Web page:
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Old Merlin Apple Tree Receives Historical Marker

The sprawling branches of the old apple tree shaded members of the Grants Pass Commercial Club in 1909 while they listened to its story.

Speaker Charles E. Short said the tree had been planted in 1853 in a Merlin industrial area.  Short said a longtime resident, Mrs. Caroline Sexton, whose family settled at the base of Sexton Mountain, told him Lewis Haines and her husband bought trees when nursery stock came through from the Willamette Valley.  She said the Haines family settled along a creek about six miles south of the Sextons.

Two years after planting the apple tree, the Rogue River Indian War broke out.  Haines took his wife and children to stay at the Sexton's place, while he went back to finish building a fence. Two weeks later, with no sign of trouble, Haines took his family home, where Indians seeking revenge for attacks on their tribe killed Haines and his son and kidnapped his wife and daughter.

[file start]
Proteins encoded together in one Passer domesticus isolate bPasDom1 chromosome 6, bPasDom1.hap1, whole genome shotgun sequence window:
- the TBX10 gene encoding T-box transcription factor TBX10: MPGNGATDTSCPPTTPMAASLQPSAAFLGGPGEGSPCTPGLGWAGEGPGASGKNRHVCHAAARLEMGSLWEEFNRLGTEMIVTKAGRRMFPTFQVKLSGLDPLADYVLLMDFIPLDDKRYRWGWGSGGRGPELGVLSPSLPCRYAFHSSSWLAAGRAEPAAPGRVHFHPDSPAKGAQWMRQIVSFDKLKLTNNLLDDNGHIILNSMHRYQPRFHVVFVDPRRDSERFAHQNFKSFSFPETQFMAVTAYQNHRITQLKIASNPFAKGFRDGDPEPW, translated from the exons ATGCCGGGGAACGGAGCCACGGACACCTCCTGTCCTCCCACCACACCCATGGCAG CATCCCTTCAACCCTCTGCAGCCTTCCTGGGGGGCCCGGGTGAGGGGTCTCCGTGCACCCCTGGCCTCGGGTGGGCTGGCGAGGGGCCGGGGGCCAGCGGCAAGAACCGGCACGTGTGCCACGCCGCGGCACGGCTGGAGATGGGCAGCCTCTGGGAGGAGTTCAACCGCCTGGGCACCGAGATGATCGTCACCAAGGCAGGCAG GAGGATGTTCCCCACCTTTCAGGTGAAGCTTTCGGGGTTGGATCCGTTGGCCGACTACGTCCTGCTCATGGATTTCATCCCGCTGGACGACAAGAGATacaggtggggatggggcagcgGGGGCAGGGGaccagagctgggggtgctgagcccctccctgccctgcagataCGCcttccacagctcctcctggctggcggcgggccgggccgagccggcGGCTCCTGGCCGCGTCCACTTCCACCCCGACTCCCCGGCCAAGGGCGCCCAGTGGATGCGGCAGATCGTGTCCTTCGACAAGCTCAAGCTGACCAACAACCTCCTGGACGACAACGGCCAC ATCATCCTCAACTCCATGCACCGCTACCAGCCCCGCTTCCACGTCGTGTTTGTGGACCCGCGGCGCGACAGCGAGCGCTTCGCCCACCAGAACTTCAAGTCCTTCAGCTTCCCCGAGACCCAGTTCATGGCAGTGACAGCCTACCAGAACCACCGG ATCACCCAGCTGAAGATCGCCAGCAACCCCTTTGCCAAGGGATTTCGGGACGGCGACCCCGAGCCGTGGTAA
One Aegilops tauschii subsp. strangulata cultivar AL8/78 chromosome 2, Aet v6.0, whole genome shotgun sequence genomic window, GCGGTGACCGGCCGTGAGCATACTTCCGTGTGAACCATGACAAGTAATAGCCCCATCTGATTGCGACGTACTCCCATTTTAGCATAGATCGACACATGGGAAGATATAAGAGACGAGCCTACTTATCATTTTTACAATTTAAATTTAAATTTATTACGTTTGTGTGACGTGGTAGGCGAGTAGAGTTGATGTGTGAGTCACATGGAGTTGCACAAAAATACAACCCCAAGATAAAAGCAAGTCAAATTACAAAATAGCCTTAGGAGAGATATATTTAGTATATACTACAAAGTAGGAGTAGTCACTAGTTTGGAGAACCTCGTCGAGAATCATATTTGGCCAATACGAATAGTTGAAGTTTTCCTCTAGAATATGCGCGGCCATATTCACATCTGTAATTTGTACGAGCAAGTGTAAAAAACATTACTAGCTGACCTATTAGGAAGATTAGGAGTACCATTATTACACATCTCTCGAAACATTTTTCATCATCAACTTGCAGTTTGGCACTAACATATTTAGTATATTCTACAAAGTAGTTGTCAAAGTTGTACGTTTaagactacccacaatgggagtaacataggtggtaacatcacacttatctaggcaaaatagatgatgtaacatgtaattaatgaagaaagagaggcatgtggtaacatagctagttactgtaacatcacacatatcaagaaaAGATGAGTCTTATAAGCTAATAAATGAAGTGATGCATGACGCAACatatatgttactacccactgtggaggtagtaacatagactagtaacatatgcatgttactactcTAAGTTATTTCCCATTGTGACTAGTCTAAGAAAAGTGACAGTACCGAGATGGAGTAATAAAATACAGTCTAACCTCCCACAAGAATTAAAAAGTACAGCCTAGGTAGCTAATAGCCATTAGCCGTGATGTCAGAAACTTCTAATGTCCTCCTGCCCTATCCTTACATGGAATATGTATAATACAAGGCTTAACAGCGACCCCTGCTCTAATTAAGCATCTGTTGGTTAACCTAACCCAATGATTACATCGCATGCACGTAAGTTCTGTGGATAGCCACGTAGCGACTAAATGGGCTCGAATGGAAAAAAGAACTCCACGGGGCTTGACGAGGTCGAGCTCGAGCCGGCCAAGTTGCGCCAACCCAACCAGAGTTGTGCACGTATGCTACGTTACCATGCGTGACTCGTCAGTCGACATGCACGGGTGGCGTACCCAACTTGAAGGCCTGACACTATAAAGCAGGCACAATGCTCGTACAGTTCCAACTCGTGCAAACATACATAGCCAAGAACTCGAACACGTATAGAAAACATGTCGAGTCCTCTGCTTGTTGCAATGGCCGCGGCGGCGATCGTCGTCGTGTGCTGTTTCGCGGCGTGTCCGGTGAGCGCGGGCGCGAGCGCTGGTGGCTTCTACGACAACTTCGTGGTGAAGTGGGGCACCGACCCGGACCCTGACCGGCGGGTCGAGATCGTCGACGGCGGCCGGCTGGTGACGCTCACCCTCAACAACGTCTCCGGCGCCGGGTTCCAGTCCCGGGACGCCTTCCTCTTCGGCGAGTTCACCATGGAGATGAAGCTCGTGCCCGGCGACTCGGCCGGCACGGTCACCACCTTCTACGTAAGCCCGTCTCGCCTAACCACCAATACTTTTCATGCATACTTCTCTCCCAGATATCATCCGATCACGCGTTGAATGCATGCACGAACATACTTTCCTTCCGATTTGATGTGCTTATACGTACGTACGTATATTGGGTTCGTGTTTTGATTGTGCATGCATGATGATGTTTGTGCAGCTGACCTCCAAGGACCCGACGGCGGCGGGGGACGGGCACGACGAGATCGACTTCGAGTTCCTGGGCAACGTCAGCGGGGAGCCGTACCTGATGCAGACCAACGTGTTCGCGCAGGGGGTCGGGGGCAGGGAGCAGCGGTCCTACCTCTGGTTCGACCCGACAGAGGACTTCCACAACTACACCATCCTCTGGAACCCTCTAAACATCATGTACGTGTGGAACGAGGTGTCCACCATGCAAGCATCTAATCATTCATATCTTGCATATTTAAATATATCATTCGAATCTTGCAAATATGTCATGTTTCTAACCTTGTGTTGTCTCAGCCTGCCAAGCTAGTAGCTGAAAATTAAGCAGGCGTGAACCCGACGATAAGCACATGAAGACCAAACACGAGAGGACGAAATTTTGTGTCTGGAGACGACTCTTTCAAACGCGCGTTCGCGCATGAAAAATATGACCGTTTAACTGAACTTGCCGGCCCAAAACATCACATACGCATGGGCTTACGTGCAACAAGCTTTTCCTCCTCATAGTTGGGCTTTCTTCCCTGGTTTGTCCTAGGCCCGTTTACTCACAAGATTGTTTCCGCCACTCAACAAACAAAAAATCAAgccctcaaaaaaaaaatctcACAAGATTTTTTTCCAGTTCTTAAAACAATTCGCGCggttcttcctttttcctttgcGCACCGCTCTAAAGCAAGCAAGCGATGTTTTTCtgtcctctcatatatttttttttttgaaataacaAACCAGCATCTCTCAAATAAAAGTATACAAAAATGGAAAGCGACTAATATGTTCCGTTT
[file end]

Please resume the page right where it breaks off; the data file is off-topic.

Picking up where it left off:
In March 2016, the Umpqua Joe Chapter of the fraternal organization known as E Clampus Vitus installed a permanent historical marker at the site of the Haines Family Apple Tree, just in time for its 163rd blooming.


Source: "Merlin Reception and Banquet." Rogue River Courier 2 July 1909 [Grants Pass Oregon] : 2. Historic Oregon Newspapers. Web. 14 Mar. 2016. .

Lynda Demsher has been editor of a small-town weekly newspaper, a radio reporter, a daily newspaper reporter and columnist for the Redding Record Searchlight, Redding California. She is a former teacher and contributed to various non-profit organizations in Redding in the realm of public relations, ads, marketing, grant writing and photography.